G. Supporting alternative transportation in everything from working with AATA (we created the getDowntown program and helped with the funding of the Link) to installing bike lanes and improving bike parking, to improving the safety and comfort of the pedestrian experience
H. Encouraging green building and energy in the downtown (we funded the solar panels at the farmers market, helped to pay for the LED lights downtown, created the energy audit and green energy grant programs, made green building a requirement for funding requests, etc)
I. And I fought hard and will continue to fight for a Board that is autonomous and mission-driven though it feels like a losing battle at this point
Question 2. You said you earned Leigh Greden’s enmity when you backed Rebekah Warren in the 2006 53rd District Michigan House race. You said Council and “Greden’s caucus” stopped coming in to ABC. You must have known this would happen. In our small town, people take the political way too personally. However, in 2007 and 2008 you still opened the doors of ABC for political fundraisers and events for candidates (Carsten Hohnke and Sandi Smith) backed by Council’s majority. You donated money, as well. You got snubbed, yet you kept on giving. How come?
RG: Believe it or not, I am an eternal optimist and really don’t hold a grudge. I still believe that Sandi is going to be a great Council member. During our time together on DDA, I found her to be thoughtful, honest, courageous, and independent. I think she is still feeling her way forward on Council, but as she gains experience I think she will be a strong leader and an advocate for everything from smart well-planned development of city land and for a greater focus on environmental sustainability. And she is committed to a lot of the same goals as I am.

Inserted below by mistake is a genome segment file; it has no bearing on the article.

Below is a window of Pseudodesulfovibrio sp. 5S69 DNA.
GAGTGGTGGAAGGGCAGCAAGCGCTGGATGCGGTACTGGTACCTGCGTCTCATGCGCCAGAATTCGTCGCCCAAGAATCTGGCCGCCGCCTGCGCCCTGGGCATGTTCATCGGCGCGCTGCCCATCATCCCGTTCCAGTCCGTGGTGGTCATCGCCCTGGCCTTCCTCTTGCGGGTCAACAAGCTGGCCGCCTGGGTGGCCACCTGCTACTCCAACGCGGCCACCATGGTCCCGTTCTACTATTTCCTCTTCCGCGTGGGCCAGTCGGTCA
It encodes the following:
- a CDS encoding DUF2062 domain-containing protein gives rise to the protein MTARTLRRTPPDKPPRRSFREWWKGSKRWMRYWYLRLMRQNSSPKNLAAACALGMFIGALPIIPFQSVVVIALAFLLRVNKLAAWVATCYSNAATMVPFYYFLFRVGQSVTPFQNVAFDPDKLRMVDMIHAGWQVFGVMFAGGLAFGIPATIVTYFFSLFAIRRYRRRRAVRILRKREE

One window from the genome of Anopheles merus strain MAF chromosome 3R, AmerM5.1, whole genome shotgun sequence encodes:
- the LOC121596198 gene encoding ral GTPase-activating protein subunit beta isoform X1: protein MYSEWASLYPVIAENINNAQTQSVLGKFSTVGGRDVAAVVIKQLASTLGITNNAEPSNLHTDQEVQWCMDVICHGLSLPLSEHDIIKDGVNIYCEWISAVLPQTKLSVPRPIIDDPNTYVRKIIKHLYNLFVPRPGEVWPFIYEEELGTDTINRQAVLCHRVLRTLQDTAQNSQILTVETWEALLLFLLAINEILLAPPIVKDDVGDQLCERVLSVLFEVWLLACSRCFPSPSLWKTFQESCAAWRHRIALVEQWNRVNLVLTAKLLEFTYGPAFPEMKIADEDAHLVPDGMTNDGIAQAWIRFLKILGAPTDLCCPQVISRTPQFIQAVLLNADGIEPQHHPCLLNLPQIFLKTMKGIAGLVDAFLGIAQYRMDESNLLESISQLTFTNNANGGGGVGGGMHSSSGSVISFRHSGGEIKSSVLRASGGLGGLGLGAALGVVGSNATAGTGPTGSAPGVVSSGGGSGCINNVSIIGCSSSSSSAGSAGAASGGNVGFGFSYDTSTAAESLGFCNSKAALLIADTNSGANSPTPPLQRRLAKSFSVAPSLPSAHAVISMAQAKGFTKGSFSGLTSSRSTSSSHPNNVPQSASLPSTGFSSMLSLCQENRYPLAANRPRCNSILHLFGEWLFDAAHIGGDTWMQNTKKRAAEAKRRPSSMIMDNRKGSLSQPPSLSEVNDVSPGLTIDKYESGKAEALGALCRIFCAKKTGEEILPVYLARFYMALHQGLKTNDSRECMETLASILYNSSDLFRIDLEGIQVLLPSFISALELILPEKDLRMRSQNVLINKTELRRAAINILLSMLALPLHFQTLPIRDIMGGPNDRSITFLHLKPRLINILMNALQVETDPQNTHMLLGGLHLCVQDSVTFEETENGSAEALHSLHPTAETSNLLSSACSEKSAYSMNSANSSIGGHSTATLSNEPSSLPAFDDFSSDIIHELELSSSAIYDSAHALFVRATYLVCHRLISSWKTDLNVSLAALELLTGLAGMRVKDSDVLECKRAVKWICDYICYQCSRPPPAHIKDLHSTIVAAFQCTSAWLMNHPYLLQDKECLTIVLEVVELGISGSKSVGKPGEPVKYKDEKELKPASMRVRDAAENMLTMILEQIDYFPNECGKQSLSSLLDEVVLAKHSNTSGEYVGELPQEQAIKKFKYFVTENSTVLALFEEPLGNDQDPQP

Carsten came recommended by a mutual friend, and I was led to believe that he was a new urbanist and understood and respected the work of the DDA. I have been disappointed in his lack of partnership with DDA (things like moving to turn the 1st and William surface parking into a park without even mentioning the idea to DDA even though that parking is in the contract we have with the City. A responsible leader would want an analysis of the possible ramifications of a proposal like that before charging forward.) Though he did reach out recently to discuss Council’s blockage of DDA-recommended changes to our bylaws.
But to your question, I continue to host events and support people, because I want good leadership and I feel like citizens in a democracy have a responsibility to be engaged in the political process. I don’t give for political patronage and never feel like I am personally owed anything but someone’s best effort to be an honest, informed and effective public servant. And frankly I don’t care where Council-members choose to go on election night. We’re packed with progressives regardless of where the Mayor and Council decide to go.